By Steve Holland and Lawrence Hurley
WASHINGTON (Reuters) – The Republican-controlled U.S. Senate handed President Donald Trump a major pre-election political victory on Monday by confirming his Supreme Court nominee, Amy Coney Barrett, with the White House planning a celebratory event afterward.
The Senate voted 52-48, with Democrats unified in opposing Barrett’s confirmation, which creates a 6-3 conservative majority on the high court. One Republican, Susan Collins, voted against the confirmation.
The ceremony planned at the White House comes a month after a similar event was linked to a COVID-19 outbreak that preceded Trump’s own infection. Barrett will succeed liberal Justice Ruth Bader Ginsburg, who died last month.
At the ceremony, conservative Supreme Court Justice Clarence Thomas will administer one of the two oaths of office that justices have to take, according to a White House official.
Chief Justice John Roberts will administer the separate judicial oath at the court on Tuesday, the court said in a statement.
Trump, who has been touting the appointment at campaign rallies to the cheers of his supporters, pressed the Senate to confirm Barrett, 48, to the lifetime post before the Nov. 3 election in which he trails Democrat Joe Biden in national opinion polls. No Supreme Court justice had ever been confirmed so close to a presidential election.
Trump has said he expects the court to decide the outcome of the election and wants Barrett to participate on any election-related cases that go before the justices.
Just before the Senate vote, the court on a 5-3 vote with the conservative justices in the majority, issued an order curbing the deadline for mail-in ballots to be received in the electoral battleground of Wisconsin.
Barrett’s confirmation shifts the Supreme Court further to the right, which could pave the way to conservative rulings curbing abortion rights, expanding gun rights and limiting voting rights, among other things.
Senate Democratic leader Chuck Schumer said the Republican majority was “lighting its credibility on fire” by proceeding with the vote so close to the election after blocking Democratic President Barack Obama’s election-year nominee in 2016.
“The truth is this nomination is part of a decades-long effort to tilt the judiciary to the far right,” he added.
Senate Majority Leader Mitch McConnell defended Barrett’s nomination.
“We don’t have any doubt, do we, that if the shoe was on the other foot, they’d be confirming,” McConnell said. “You can’t win them all, and elections have consequences.”
Barrett, a federal appeals court judge, is Trump’s third selection for the court, enabling him to remake it in dramatic fashion as part of his success in moving the broader federal judiciary to the right since taking office in 2017.
Barrett is expected to participate in arguments on Nov. 10 in a case in which Trump and Republican-led states are seeking to invalidate the Affordable Care Act. The 2010 healthcare law, also known as Obamacare, has helped millions of Americans obtain medical insurance and barred private insurers from denying medical coverage to people with pre-existing conditions.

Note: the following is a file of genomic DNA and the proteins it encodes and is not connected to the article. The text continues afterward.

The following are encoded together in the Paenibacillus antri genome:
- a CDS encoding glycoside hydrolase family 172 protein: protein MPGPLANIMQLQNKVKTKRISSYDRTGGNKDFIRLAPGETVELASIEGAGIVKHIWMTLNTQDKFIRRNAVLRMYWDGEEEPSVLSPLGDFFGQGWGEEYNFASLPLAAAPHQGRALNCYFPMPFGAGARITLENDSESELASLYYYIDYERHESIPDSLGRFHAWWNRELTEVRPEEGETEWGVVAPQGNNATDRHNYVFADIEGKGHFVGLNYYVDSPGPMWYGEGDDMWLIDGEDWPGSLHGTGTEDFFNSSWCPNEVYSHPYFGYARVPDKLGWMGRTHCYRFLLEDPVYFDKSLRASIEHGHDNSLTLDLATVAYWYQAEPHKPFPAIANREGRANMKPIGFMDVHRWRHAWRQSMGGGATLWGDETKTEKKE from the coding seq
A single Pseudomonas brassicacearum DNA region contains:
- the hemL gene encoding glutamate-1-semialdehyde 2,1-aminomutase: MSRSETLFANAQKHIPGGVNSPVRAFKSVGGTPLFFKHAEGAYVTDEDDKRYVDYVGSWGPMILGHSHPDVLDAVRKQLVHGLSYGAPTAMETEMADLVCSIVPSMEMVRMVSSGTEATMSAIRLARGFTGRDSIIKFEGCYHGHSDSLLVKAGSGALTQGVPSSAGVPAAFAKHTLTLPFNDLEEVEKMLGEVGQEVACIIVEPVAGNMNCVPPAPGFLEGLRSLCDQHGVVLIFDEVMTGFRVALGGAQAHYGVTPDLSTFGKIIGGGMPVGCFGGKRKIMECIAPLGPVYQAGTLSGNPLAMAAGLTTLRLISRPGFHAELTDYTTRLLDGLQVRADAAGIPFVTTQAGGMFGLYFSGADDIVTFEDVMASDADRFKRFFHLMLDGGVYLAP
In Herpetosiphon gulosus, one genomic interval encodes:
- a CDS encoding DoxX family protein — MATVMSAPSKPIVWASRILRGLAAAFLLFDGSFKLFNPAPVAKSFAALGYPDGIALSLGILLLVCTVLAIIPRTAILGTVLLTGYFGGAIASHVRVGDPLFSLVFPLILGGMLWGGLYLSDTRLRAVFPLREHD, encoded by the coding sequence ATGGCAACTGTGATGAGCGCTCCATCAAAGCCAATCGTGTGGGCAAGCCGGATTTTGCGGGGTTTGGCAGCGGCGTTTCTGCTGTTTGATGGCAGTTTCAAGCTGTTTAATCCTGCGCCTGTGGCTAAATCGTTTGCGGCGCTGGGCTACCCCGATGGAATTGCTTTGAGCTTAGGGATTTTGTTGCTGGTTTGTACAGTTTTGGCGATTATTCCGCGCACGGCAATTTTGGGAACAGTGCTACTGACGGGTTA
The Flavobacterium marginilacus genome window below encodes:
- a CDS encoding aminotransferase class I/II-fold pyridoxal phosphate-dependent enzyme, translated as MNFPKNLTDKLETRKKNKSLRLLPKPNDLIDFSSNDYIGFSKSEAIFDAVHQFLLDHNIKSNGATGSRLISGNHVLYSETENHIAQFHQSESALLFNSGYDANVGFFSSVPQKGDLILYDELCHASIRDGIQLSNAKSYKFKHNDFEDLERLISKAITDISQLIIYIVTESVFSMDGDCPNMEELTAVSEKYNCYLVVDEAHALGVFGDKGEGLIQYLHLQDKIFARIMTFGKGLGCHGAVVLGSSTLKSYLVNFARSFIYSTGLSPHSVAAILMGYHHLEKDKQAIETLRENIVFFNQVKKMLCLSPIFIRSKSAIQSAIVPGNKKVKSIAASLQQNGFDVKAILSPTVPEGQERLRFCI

Barrett has criticized previous rulings upholding Obamacare but said during her confirmation hearing she had no agenda to invalidate the measure.
During her confirmation hearing before the Senate Judiciary Committee two weeks ago, Barrett, a favorite of Christian conservatives, irked Democrats by sidestepping questions on abortion, presidential powers, climate change, voting rights, Obamacare and other issues.
The Sept. 26 Rose Garden ceremony at which Trump named Barrett as his nominee preceded a wave of COVID-19 cases among top Republicans including Trump and first lady Melania Trump. The president spent three nights hospitalized receiving COVID-19 treatment.
The event, part of which occurred in the White House Rose Garden, was crowded with guests, many of whom did not wear masks.
White House Chief of Staff Mark Meadows told reporters that Monday’s event likely would be held outdoors.
“Tonight, we’ll be doing the best we can to encourage as much social distancing as possible,” Meadows said.
Senator Kevin Cramer, a Republican and Trump ally, said he was not overly concerned about attending the White House event.
“I would anticipate that everybody will practice good hygiene, social distancing, whatever is appropriate,” Cramer told reporters.
Several other Republican senators said they were not sure they would attend, and McConnell did not reply when asked by a reporter. Earlier this month, McConnell said he had not been at the White House since August because of its handling of COVID-19 precautions.
(Reporting by Steve Holland and Richard Cowan; Additional reporting by Susan Cornwell, Andrea Shalal, Lawrence Hurley, Sarah N. Lynch and Susan Heavey; Editing by Scott Malone and Peter Cooney)